KALPETTA: The dry flowers are stunning. And they add colour and fragrance to the lives of a small group of women in the hilly village of Nellimalam, near Thrikkaippatta, in Wayanad.
Dry leaves, flowers and seeds, usually discarded as waste, help these women make ends meet.
They make use of dry bamboo flowers, wild grasses, plantain fibres, sunflower seeds and even weeds. Their craftsmanship transforms these into stunning bunches of flowers, bouquets, flower vases and mats.
“We use the easily available materials in our locality as raw materials to make dry flowers,” Susan Isaac, president of the Fathima Matha Kudumbasree unit, says. “The easily available dry bamboo flowers are used as filling flowers in a bouquet; the only material we purchase is wood to craft flowers in the flower pot.”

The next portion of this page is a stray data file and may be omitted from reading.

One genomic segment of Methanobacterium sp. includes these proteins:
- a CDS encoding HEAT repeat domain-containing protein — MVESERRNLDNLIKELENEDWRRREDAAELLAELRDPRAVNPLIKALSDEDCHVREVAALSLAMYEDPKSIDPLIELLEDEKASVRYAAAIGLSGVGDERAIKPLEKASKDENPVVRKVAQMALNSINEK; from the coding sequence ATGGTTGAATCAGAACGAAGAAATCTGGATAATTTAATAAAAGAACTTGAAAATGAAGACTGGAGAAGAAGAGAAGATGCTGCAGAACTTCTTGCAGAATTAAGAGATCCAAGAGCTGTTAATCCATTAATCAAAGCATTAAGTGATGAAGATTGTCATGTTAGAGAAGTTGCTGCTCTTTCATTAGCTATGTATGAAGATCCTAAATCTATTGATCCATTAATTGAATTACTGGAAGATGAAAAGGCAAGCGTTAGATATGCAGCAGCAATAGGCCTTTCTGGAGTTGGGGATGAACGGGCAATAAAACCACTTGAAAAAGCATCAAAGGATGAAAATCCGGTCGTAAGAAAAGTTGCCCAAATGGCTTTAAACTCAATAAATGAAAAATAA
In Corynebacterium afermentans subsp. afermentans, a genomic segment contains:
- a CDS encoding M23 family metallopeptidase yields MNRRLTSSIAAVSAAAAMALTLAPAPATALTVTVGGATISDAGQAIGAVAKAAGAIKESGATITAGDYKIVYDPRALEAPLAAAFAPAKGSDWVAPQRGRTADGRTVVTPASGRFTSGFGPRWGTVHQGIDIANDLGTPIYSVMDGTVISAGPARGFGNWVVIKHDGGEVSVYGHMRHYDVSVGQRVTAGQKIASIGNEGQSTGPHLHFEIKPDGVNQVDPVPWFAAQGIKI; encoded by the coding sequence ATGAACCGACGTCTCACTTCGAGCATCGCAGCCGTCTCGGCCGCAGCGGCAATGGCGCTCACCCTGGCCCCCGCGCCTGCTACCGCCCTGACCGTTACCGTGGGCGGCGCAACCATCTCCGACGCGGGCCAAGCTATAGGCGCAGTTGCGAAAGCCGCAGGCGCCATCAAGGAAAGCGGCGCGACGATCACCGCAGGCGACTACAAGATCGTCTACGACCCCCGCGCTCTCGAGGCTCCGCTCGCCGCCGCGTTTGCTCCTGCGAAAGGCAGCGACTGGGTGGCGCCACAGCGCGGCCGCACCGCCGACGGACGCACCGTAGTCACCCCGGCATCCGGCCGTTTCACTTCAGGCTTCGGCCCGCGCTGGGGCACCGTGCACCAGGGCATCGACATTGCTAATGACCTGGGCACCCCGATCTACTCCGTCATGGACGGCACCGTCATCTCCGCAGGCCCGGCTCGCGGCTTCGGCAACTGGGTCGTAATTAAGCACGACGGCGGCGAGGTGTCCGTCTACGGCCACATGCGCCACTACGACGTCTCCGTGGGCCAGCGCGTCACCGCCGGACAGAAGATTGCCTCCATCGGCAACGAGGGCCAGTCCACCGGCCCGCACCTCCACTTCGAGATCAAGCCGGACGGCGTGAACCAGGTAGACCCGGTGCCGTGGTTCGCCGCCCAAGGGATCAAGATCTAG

The abundant availability of bamboo flowers in this locality has become a great boon for them. Three years ago, Ms. Isaac and 10 of her friends started the dry flower unit, though they did not have any training in the craft. This is the only one flower unit in this district.
There is great demand for our products in the market, Ms. Isaac says.
They sell their products through exhibitions in cities such as Bangalore, New Delhi, Chennai and Kochi. At the beginning of the tourist season, they open stalls at main tourist destinations in the district.
The price of a bouquet varies from Rs.25 to Rs.2,500. Uravu, an indigenous science and technology study centre at Thrikkaippata, helps them find markets and sell their articles at various exhibitions. Each member gets more than Rs.1,000 a month for their work, Ms. Isaac says.